**Wenjun Wu's method** is an algorithm for solving multivariate polynomial equations introduced in the late 1970s by the Chinese mathematician Wen-Tsun Wu. This method is based on the mathematical concept of **characteristic set** introduced in the late 1940s by J.F. Ritt. It is fully independent of the Gröbner basis method, introduced by Bruno Buchberger (1965), even if Gröbner bases may be used to compute characteristic sets.

Wu's method is powerful for mechanical theorem proving in elementary geometry, and provides a complete decision process for certain classes of problem. It has been used in research in his laboratory (KLMM, Key Laboratory of Mathematics Mechanization in Chinese Academy of Science) and around the world. The main trends of research on Wu's method concern systems of polynomial equations of positive dimension and differential algebra where Ritt's results have been made effective. Wu's method has been applied in various scientific fields, like biology, computer vision, robot kinematics and especially automatic proofs in geometry

**Wu's method** uses polynomial division to solve problems of the form:

∀
x
,
y
,
z
,
…
I
(
x
,
y
,
z
,
…
)
⟹
f
(
x
,
y
,
z
,
…
)
where *f* is a polynomial equation and *I* is a conjunction of polynomial equations. The algorithm is complete for such problems over the complex domain.

The core idea of the algorithm is that you can divide one polynomial by another to give a remainder. Repeated division results in either the remainder vanishing (in which case the *I* implies *f* statement is true), or an irreducible remainder is left behind (in which case the statement is false).

More specifically, for an ideal *I* in the ring *k*[*x*_{1}, ..., *x*_{n}] over a field *k*, a (Ritt) characteristic set *C* of *I* is composed of a set of polynomials in *I*, which is in triangular shape: polynomials in *C* have distinct main variables (see the formal definition below). Given a characteristic set *C* of *I*, one can decide if a polynomial *f* is zero modulo *I*. That is, the membership test is checkable for *I*, provided a characteristic set of *I*.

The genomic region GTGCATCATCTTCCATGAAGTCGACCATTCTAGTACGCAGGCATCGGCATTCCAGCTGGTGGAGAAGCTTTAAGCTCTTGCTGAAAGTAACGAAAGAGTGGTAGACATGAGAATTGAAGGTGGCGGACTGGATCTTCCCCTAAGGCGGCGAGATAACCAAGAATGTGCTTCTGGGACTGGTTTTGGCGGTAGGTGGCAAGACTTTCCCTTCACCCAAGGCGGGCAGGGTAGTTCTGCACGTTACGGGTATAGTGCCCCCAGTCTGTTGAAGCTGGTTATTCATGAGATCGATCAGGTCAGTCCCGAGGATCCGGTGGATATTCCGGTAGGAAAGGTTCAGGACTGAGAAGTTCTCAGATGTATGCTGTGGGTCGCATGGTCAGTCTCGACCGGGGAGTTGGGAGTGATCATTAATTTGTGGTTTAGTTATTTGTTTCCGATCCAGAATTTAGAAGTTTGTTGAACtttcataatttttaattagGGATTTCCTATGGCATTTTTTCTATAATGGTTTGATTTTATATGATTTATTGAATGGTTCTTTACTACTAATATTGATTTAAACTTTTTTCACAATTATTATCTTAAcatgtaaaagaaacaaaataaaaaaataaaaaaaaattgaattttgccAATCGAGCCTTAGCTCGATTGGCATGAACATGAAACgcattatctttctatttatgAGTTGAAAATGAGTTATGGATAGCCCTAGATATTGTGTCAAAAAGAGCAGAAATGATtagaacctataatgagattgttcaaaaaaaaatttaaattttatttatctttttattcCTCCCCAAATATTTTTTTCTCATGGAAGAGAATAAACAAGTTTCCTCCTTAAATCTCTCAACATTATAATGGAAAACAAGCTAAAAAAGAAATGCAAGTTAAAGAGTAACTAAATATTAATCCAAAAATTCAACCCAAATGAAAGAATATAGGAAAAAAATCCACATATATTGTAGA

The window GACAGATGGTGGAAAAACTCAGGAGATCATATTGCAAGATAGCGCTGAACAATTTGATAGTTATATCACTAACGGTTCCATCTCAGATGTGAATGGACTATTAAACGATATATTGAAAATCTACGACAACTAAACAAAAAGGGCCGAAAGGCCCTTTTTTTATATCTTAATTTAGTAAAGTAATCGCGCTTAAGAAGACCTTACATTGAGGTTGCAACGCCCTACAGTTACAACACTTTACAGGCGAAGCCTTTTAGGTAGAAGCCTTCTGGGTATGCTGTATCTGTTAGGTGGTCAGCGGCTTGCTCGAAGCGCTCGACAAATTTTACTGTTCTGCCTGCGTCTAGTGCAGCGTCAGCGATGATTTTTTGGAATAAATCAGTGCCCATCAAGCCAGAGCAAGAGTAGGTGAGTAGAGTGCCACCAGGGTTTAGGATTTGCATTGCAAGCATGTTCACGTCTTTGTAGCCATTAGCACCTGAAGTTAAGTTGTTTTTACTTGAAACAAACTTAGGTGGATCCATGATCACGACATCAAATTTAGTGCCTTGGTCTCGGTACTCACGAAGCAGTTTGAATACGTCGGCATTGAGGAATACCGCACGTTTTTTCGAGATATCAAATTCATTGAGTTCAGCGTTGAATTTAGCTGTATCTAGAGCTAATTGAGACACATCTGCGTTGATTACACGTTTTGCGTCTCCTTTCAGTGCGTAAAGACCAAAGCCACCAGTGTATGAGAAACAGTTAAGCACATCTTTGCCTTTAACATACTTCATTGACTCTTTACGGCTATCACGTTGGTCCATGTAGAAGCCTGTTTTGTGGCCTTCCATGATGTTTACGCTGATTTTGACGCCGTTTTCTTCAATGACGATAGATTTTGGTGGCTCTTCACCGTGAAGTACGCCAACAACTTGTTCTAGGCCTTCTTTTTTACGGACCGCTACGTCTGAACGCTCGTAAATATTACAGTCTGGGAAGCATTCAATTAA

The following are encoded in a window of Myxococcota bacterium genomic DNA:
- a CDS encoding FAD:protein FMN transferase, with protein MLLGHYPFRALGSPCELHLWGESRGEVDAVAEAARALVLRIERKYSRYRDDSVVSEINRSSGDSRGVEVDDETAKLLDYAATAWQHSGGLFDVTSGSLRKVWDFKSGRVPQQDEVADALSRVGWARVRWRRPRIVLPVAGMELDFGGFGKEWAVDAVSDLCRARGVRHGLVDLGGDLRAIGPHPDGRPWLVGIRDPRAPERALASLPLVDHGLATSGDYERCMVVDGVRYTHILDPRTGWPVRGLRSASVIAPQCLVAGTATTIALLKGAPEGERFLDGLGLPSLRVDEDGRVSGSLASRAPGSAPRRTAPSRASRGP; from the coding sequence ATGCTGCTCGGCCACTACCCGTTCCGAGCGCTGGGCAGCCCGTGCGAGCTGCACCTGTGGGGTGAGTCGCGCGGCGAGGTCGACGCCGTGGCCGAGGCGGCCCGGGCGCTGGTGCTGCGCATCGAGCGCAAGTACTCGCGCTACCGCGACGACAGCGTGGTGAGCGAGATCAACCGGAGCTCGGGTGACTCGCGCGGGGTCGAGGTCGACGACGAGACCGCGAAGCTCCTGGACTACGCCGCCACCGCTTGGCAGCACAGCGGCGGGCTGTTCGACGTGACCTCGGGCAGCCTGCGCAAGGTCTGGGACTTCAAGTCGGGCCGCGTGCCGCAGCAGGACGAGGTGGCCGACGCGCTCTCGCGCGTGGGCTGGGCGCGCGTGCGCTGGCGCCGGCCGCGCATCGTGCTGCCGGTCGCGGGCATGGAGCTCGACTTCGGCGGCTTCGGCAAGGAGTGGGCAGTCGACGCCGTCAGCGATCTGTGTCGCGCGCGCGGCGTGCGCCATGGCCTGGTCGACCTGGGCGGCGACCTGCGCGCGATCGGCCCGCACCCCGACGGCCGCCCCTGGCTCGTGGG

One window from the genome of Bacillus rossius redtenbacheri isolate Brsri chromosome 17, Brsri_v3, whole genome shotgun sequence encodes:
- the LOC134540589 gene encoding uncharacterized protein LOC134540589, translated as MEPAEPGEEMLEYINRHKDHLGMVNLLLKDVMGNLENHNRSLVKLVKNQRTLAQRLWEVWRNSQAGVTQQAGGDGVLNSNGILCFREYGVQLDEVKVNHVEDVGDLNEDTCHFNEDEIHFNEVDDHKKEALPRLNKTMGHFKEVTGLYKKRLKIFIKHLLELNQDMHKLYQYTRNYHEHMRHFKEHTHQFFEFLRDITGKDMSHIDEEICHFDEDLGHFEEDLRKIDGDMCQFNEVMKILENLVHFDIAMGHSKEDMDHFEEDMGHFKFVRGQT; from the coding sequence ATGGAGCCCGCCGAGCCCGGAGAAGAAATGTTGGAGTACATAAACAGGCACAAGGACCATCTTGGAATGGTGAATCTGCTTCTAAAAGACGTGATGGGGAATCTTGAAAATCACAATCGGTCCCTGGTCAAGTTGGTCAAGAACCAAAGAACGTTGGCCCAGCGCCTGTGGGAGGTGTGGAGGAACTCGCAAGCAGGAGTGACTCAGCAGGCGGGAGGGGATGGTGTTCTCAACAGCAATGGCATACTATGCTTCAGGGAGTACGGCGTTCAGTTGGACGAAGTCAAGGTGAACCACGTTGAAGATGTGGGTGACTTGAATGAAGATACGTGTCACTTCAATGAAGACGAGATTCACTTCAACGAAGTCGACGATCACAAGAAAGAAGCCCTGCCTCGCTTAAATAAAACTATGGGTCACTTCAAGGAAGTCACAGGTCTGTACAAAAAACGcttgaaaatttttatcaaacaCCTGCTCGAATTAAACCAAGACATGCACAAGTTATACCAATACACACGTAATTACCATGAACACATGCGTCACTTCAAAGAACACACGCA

A Ritt characteristic set is a finite set of polynomials in triangular form of an ideal. This triangular set satisfies certain minimal condition with respect to the Ritt ordering, and it preserves many interesting geometrical properties of the ideal. However it may not be its system of generators.

Let R be the multivariate polynomial ring *k*[*x*_{1}, ..., *x*_{n}] over a field *k*. The variables are ordered linearly according to their subscript: *x*_{1} < ... < *x*_{n}. For a non-constant polynomial *p* in R, the greatest variable effectively presenting in *p*, called **main variable** or **class**, plays a particular role: *p* can be naturally regarded as a univariate polynomial in its main variable *x*_{k} with coefficients in *k*[*x*_{1}, ..., *x*_{k−1}]. The degree of p as a univariate polynomial in its main variable is also called its main degree.

A set *T* of non-constant polynomials is called a **triangular set** if all polynomials in *T* have distinct main variables. This generalizes triangular systems of linear equations in a natural way.

For two non-constant polynomials *p* and *q*, we say *p* is smaller than *q* with respect to **Ritt ordering** and written as *p* <_{r} *q*, if one of the following assertions holds: